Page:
HARTFORD, CT — State officials said they found $500,000 in state funds to match another $500,000 in philanthropic funds to coordinate outreach for the 2020 Census.
Until Thursday, Connecticut was one of the few states that had yet to dedicate any state funds for outreach.
The $500,000 doesn’t need legislative approval and will come from five state agencies that offer programs where the funding is calculated based on Census numbers.
The Department of Social Services, Department of Mental Health and Addiction Services, Office of Early Childhood, and the Department of Public Health provided the $500,000 from their agency budgets.
“Today is not about whether Connecticut can afford to invest,” Office of Policy and Management Secretary Melissa McCaw said. “We cannot afford to not invest.”
McCaw said they will come up with a grant agreement for the philanthropic foundations, and the state and the foundations will coordinate the outreach with the community action agencies.
Rep. Chris Rosario, D-Bridgeport, who is helping with the complete count process, said he spoke with House Majority Leader Matt Ritter about allocating more state funding. Ritter is open to discussing more funding and that negotiation may take place in concert with an anticipated special session.
Lt. Gov. Susan Bysiewicz, who has been leading the volunteer effort with Secretary of the State Denise Merrill, said Connecticut receives $10.7 billion in federal funds every year, “and we just can’t lose any of that funding.”
“In addition to all the grassroots work being done by Complete Count Committees at the local level, these state funds, matched by private funding from our philanthropic partners, will help ensure that Connecticut continues to receive that critical federal funding,” she added.
Hartford Foundation President Jay Williams said the $500,000 from the philanthropic community is in addition to the $448,000 his foundation has already pledged toward the outreach effort.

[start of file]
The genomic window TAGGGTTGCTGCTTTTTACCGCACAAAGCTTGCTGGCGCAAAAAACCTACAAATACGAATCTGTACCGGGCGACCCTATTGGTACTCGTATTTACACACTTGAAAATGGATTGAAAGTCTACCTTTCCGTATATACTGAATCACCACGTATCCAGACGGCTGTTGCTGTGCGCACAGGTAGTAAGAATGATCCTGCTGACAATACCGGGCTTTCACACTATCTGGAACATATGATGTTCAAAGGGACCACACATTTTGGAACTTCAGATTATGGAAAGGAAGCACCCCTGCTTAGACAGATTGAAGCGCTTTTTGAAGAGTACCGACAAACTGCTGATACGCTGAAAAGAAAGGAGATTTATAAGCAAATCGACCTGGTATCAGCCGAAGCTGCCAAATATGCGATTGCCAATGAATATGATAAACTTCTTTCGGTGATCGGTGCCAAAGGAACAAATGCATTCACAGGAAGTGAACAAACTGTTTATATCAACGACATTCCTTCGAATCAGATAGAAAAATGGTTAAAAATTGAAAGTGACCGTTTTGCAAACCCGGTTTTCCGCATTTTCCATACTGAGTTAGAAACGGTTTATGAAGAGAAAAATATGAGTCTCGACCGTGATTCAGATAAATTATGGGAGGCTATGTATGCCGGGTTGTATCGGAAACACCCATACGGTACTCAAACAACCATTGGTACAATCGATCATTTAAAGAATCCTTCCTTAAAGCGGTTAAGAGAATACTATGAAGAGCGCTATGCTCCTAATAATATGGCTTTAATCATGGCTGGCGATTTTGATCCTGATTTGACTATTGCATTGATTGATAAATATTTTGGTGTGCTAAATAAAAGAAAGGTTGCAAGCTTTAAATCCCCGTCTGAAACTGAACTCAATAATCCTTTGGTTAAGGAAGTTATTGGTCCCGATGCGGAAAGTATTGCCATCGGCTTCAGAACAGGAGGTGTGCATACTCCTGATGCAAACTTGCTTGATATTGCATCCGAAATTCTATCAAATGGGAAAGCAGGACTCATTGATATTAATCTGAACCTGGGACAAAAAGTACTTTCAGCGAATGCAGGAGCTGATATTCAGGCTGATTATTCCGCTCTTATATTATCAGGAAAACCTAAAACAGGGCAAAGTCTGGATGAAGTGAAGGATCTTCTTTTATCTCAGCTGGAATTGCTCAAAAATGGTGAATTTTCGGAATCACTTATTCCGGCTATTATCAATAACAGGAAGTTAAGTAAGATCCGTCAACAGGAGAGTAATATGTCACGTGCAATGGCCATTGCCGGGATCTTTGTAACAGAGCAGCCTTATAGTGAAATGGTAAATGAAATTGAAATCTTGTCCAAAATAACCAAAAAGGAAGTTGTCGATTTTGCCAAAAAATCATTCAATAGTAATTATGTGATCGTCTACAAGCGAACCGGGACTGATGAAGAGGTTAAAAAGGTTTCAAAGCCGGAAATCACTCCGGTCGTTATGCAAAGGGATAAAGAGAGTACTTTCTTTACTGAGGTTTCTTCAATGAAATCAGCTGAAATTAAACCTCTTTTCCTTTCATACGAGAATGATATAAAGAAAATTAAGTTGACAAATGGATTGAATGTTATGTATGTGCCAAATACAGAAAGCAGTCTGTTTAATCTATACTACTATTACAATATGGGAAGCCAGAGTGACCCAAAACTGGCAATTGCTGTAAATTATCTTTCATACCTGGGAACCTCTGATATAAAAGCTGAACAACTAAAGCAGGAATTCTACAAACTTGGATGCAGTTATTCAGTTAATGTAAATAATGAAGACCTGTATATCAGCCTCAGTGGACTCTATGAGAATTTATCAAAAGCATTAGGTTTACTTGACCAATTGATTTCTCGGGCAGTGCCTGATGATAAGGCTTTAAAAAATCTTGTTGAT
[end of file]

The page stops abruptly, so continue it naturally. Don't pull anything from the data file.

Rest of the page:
“The state’s role up until now has been somewhat minimal,” Merrill said. “Not only are all the social service programs that cover our quality of life in the state at risk, but also our political representation because those numbers are used to determine our federal representation in Congress and also our representation is our own communities.”
She said since this is the first time the Census will be done online she thinks they will need to have better outreach to everyone, not just the hard-to-count populations. She said the Census invitation come in the mail, but it will invite people to take the Census online. For most of the population the Census will be taken online and not by paper mail.
Emily Byrne, executive director of CT Voices for Children, who was critical of the lack of state funding for the effort, said Thursday that she’s “pleased the state has decided to fund Census implementation.”
She said they developed the report critical of the lack of funding because there’s a small window the state has to “ensure we’ve collectively done everything possible and that window is quickly closing.”
There’s $10.7 billion a year over 10 years at stake.
Byrne still worries that spending anything less than $1 per person could still lead to an undercount in Connecticut.
Rep. Pat Wilson Pheanious, D-Ashford, said the state loses $2,900 for every person they don’t count and rural communities like the one she represents are traditionally undercounted.
She said the rural areas are sometimes difficult to count because of the distance between houses and sometimes the level of mistrust in government.
“Everybody needs to be at the table,” Wilson said. “The only thing that’s stopping us is the creativity with which we decide the kind of output we’re going to have.”
Nearly 20% of Connecticut communities are considered “hard-to-count,” which means fewer than 73% mailed in their Census forms in 2010.